Working in Swift when writing a class (or struct) it is valuable to make things private where possible. However, you are looking to expose properties from that structure for use elsewhere.

A common case I’ve found for this is when using a reactive framework like RxSwift or Combine. Using MVVM it common to have a Subject variable (e.g. CurrentValueSubject) stored as in instance variable of your ViewModel. That ViewModel can send events to its subjects, and whatever ‘owns’ the ViewModel (e.g. a View/ViewController) can subscribe to the observable stream.

What you don’t want with this setup is for the ViewModel’s owner (or something else) to be able to send events to the ViewModel’s subjects. Propagating data from multiple places is something that makes a reactive system hard to maintain.

An easy way to avoid this, is to make your Subject private, and separately expose an AnyPublisher, which type erases your subject (this is even required if you want to conform to a protocol containing AnyPublisher, as you need to manually type erase the subject to a publisher). In Combine, that might look like this:

class ButtonViewModel {
    var isEnabled: AnyPublisher<Bool, Never> { 
        return isEnabledSubject.eraseToAnyPublisher() 
    private let isEnabledSubject = CurrentValueSubject<Bool, Never>(false)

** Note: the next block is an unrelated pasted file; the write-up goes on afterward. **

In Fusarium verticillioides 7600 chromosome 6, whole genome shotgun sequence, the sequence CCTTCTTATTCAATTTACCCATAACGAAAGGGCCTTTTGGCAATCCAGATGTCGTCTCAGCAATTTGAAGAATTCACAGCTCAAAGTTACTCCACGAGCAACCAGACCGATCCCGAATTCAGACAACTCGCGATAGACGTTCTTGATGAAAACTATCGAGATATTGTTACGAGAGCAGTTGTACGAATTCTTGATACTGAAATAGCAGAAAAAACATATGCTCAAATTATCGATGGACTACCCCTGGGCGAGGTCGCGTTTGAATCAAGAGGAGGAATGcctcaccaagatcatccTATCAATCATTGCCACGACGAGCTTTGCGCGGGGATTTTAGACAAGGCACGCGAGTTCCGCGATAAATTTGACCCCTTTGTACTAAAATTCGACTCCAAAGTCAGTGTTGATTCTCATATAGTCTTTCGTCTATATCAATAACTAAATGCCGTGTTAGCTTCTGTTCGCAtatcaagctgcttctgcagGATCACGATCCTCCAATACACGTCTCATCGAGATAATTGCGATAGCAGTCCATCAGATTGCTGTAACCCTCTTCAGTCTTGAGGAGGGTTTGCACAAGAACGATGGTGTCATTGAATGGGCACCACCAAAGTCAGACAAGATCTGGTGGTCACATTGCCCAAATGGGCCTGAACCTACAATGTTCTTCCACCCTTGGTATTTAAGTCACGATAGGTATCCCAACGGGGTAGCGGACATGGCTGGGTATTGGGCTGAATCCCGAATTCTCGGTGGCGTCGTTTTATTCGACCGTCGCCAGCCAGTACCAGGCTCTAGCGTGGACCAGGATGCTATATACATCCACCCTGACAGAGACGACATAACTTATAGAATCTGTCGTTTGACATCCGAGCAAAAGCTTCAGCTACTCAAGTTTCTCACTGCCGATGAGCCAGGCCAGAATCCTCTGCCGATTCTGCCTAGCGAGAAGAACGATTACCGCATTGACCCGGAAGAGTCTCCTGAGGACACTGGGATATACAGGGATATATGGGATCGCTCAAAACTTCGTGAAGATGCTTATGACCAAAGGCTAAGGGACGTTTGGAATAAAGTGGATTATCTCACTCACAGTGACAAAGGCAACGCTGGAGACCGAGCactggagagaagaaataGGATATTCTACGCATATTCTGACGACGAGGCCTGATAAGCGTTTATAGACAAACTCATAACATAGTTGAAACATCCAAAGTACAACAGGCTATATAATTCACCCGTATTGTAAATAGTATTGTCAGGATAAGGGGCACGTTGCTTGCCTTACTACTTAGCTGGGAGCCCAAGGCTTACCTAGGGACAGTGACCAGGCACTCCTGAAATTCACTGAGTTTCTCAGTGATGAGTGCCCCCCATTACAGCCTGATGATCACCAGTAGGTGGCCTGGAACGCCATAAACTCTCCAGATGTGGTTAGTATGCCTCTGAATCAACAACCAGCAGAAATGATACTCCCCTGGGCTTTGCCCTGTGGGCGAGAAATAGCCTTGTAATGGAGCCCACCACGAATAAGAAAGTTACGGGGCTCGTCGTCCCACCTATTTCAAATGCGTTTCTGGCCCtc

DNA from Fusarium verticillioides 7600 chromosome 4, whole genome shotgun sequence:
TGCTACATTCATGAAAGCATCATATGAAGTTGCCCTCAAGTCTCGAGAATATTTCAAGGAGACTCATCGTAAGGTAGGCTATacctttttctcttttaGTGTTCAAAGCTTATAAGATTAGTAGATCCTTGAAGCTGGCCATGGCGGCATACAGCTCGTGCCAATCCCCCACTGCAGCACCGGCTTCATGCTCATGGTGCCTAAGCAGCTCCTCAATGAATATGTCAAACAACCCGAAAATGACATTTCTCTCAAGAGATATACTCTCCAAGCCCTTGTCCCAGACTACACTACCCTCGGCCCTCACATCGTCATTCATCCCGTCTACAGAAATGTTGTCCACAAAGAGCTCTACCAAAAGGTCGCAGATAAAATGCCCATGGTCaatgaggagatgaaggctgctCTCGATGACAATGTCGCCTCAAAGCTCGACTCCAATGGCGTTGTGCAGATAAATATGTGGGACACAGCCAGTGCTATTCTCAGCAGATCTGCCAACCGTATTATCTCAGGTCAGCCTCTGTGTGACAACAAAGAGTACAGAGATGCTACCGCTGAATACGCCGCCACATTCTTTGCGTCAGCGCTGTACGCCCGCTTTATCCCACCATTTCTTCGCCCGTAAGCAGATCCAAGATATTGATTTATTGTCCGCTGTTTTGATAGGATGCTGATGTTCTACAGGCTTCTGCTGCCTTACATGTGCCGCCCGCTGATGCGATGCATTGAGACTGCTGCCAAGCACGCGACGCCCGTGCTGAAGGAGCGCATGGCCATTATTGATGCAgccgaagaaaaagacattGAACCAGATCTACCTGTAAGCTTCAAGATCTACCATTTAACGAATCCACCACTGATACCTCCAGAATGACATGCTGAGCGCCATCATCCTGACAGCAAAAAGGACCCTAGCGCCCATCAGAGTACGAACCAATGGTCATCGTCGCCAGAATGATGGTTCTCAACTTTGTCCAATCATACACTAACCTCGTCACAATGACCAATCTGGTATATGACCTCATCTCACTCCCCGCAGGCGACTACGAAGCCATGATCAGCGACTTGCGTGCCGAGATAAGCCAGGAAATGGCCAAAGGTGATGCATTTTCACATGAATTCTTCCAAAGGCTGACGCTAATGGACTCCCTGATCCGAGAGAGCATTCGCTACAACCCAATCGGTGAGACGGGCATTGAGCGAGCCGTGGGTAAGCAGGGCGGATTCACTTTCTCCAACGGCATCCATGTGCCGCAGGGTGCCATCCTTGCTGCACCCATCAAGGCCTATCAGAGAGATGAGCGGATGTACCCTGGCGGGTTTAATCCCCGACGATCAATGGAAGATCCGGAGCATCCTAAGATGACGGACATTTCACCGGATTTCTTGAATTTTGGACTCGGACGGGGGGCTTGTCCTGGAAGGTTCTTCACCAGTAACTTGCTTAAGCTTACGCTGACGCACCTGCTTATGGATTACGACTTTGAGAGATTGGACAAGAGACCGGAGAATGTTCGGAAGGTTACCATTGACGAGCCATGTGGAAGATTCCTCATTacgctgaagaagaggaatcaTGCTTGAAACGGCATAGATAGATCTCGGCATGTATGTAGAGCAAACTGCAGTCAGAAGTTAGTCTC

This is a reasonable approach and should work. However, I find it ‘noisy’, if you have a few publishers it can get busy.

An alternative approach, is to use Swift’s new property wrappers. I investigated using these as a syntactic sugar for the above definitions, but found the encapsulation properties of property wrappers were ideal for this scenario.

The propertyWrapper in question looks like the following:

struct CurrentValueProxy<Element, Error: Swift.Error> {
    let subject: CurrentValueSubject<Element, Error>
    init(_ value: Element) {
        self.subject = CurrentValueSubject(value)
    var wrappedValue: AnyPublisher<Element, Error> {
        return subject.eraseToAnyPublisher()

It takes the initial value for the CurrentValueSubject as an argument, and for it’s wrapped value, it returns the type erased subject. The interesting part though, is that the subject property in above struct is only accessible by the class/struct containing the property wrapper.

If we were to update the previous ViewModel example to use that, we’d have something like this:

class ButtonViewModel {
    @CurrentValueProxy<Bool, Never>(false) var isEnabled

Now using the above, you can access the underlying CurrentValueSubject from within the ViewModel by doing _isEnabled.subject. Outside the ViewModel, only the AnyPublisher is available, which gives us the same scoping functionality as the more-verbose example above.

RxSwift/Combine is the best usage of this that I’ve found, but there are likely other cases that might be useful. Perhaps if you want to expose a UIView in a sub-view without exposing the specific subclass and its properties? The unfortunate thing is that you need to write a propertyWrapper for each mapping of Private Type -> Internal Type that you want, Swift doesn’t support having a generic that extends a second generic unfortunately.